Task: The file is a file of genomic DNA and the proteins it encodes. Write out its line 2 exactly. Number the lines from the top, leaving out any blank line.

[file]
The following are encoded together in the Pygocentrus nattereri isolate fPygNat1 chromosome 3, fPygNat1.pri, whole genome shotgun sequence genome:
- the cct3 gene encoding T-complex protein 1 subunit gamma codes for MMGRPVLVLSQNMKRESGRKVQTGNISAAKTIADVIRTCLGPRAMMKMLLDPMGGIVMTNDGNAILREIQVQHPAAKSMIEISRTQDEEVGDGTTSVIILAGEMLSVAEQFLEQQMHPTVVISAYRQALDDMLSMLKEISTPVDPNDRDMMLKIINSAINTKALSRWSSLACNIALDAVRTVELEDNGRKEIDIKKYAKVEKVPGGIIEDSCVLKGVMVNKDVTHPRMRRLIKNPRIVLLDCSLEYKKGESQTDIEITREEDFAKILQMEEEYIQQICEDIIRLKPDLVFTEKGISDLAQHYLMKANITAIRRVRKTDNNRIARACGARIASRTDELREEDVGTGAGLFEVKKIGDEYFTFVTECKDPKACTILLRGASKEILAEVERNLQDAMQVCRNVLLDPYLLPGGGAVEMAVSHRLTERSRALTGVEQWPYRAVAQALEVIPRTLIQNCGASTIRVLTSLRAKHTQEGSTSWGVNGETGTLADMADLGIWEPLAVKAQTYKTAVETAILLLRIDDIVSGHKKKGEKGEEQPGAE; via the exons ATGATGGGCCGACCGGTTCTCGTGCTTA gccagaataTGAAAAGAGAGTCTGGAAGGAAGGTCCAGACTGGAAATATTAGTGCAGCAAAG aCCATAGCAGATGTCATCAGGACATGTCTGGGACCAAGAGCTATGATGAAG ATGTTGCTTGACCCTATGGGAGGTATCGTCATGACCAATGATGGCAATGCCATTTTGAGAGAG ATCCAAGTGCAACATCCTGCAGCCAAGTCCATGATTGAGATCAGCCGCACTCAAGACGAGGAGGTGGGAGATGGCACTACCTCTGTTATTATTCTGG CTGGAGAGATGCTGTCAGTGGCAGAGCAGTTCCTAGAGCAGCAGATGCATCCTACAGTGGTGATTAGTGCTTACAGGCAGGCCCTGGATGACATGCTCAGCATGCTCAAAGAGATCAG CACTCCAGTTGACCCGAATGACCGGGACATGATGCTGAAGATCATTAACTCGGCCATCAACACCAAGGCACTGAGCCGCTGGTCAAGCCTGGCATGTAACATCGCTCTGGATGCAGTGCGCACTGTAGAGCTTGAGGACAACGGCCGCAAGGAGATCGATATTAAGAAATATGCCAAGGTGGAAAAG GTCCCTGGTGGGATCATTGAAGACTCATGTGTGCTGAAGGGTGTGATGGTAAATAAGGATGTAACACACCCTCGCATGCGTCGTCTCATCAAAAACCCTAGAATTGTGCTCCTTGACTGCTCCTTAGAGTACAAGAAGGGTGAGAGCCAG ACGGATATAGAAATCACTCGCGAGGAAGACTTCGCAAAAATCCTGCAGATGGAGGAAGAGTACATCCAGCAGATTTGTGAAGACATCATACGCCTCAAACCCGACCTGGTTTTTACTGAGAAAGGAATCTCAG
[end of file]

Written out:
- the cct3 gene encoding T-complex protein 1 subunit gamma codes for MMGRPVLVLSQNMKRESGRKVQTGNISAAKTIADVIRTCLGPRAMMKMLLDPMGGIVMTNDGNAILREIQVQHPAAKSMIEISRTQDEEVGDGTTSVIILAGEMLSVAEQFLEQQMHPTVVISAYRQALDDMLSMLKEISTPVDPNDRDMMLKIINSAINTKALSRWSSLACNIALDAVRTVELEDNGRKEIDIKKYAKVEKVPGGIIEDSCVLKGVMVNKDVTHPRMRRLIKNPRIVLLDCSLEYKKGESQTDIEITREEDFAKILQMEEEYIQQICEDIIRLKPDLVFTEKGISDLAQHYLMKANITAIRRVRKTDNNRIARACGARIASRTDELREEDVGTGAGLFEVKKIGDEYFTFVTECKDPKACTILLRGASKEILAEVERNLQDAMQVCRNVLLDPYLLPGGGAVEMAVSHRLTERSRALTGVEQWPYRAVAQALEVIPRTLIQNCGASTIRVLTSLRAKHTQEGSTSWGVNGETGTLADMADLGIWEPLAVKAQTYKTAVETAILLLRIDDIVSGHKKKGEKGEEQPGAE; via the exons ATGATGGGCCGACCGGTTCTCGTGCTTA gccagaataTGAAAAGAGAGTCTGGAAGGAAGGTCCAGACTGGAAATATTAGTGCAGCAAAG aCCATAGCAGATGTCATCAGGACATGTCTGGGACCAAGAGCTATGATGAAG ATGTTGCTTGACCCTATGGGAGGTATCGTCATGACCAATGATGGCAATGCCATTTTGAGAGAG ATCCAAGTGCAACATCCTGCAGCCAAGTCCATGATTGAGATCAGCCGCACTCAAGACGAGGAGGTGGGAGATGGCACTACCTCTGTTATTATTCTGG CTGGAGAGATGCTGTCAGTGGCAGAGCAGTTCCTAGAGCAGCAGATGCATCCTACAGTGGTGATTAGTGCTTACAGGCAGGCCCTGGATGACATGCTCAGCATGCTCAAAGAGATCAG CACTCCAGTTGACCCGAATGACCGGGACATGATGCTGAAGATCATTAACTCGGCCATCAACACCAAGGCACTGAGCCGCTGGTCAAGCCTGGCATGTAACATCGCTCTGGATGCAGTGCGCACTGTAGAGCTTGAGGACAACGGCCGCAAGGAGATCGATATTAAGAAATATGCCAAGGTGGAAAAG GTCCCTGGTGGGATCATTGAAGACTCATGTGTGCTGAAGGGTGTGATGGTAAATAAGGATGTAACACACCCTCGCATGCGTCGTCTCATCAAAAACCCTAGAATTGTGCTCCTTGACTGCTCCTTAGAGTACAAGAAGGGTGAGAGCCAG ACGGATATAGAAATCACTCGCGAGGAAGACTTCGCAAAAATCCTGCAGATGGAGGAAGAGTACATCCAGCAGATTTGTGAAGACATCATACGCCTCAAACCCGACCTGGTTTTTACTGAGAAAGGAATCTCAG